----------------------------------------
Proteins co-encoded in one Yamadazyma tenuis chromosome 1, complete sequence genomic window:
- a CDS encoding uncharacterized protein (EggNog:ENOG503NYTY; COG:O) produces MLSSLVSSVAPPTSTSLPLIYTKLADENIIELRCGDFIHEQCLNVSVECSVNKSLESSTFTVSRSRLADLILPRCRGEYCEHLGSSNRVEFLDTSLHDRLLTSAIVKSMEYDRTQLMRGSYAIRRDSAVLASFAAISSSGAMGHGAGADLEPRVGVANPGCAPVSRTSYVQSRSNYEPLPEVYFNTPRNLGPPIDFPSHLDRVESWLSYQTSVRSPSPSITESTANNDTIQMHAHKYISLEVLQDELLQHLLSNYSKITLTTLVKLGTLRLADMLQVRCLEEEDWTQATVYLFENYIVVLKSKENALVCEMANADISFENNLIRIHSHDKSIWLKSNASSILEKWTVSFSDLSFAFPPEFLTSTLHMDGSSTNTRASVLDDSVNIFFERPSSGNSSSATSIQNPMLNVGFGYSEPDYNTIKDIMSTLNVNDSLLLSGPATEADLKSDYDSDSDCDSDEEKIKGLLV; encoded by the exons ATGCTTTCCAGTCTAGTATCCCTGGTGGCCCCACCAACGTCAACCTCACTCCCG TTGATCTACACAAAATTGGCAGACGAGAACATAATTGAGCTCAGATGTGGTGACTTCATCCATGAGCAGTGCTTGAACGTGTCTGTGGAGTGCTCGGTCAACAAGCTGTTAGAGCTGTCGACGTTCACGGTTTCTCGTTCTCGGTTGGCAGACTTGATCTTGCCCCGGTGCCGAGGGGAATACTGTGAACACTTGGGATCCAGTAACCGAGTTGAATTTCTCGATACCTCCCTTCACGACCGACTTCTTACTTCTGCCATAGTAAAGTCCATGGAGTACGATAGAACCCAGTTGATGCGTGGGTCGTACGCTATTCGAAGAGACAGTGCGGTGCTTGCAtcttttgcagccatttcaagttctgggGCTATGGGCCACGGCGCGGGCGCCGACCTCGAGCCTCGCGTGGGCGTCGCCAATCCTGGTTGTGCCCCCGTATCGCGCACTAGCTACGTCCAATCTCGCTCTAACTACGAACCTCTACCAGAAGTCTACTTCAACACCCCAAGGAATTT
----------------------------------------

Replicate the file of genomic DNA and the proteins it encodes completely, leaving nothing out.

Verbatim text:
Proteins co-encoded in one Yamadazyma tenuis chromosome 1, complete sequence genomic window:
- a CDS encoding uncharacterized protein (EggNog:ENOG503NYTY; COG:O) produces MLSSLVSSVAPPTSTSLPLIYTKLADENIIELRCGDFIHEQCLNVSVECSVNKSLESSTFTVSRSRLADLILPRCRGEYCEHLGSSNRVEFLDTSLHDRLLTSAIVKSMEYDRTQLMRGSYAIRRDSAVLASFAAISSSGAMGHGAGADLEPRVGVANPGCAPVSRTSYVQSRSNYEPLPEVYFNTPRNLGPPIDFPSHLDRVESWLSYQTSVRSPSPSITESTANNDTIQMHAHKYISLEVLQDELLQHLLSNYSKITLTTLVKLGTLRLADMLQVRCLEEEDWTQATVYLFENYIVVLKSKENALVCEMANADISFENNLIRIHSHDKSIWLKSNASSILEKWTVSFSDLSFAFPPEFLTSTLHMDGSSTNTRASVLDDSVNIFFERPSSGNSSSATSIQNPMLNVGFGYSEPDYNTIKDIMSTLNVNDSLLLSGPATEADLKSDYDSDSDCDSDEEKIKGLLV; encoded by the exons ATGCTTTCCAGTCTAGTATCCCTGGTGGCCCCACCAACGTCAACCTCACTCCCG TTGATCTACACAAAATTGGCAGACGAGAACATAATTGAGCTCAGATGTGGTGACTTCATCCATGAGCAGTGCTTGAACGTGTCTGTGGAGTGCTCGGTCAACAAGCTGTTAGAGCTGTCGACGTTCACGGTTTCTCGTTCTCGGTTGGCAGACTTGATCTTGCCCCGGTGCCGAGGGGAATACTGTGAACACTTGGGATCCAGTAACCGAGTTGAATTTCTCGATACCTCCCTTCACGACCGACTTCTTACTTCTGCCATAGTAAAGTCCATGGAGTACGATAGAACCCAGTTGATGCGTGGGTCGTACGCTATTCGAAGAGACAGTGCGGTGCTTGCAtcttttgcagccatttcaagttctgggGCTATGGGCCACGGCGCGGGCGCCGACCTCGAGCCTCGCGTGGGCGTCGCCAATCCTGGTTGTGCCCCCGTATCGCGCACTAGCTACGTCCAATCTCGCTCTAACTACGAACCTCTACCAGAAGTCTACTTCAACACCCCAAGGAATTT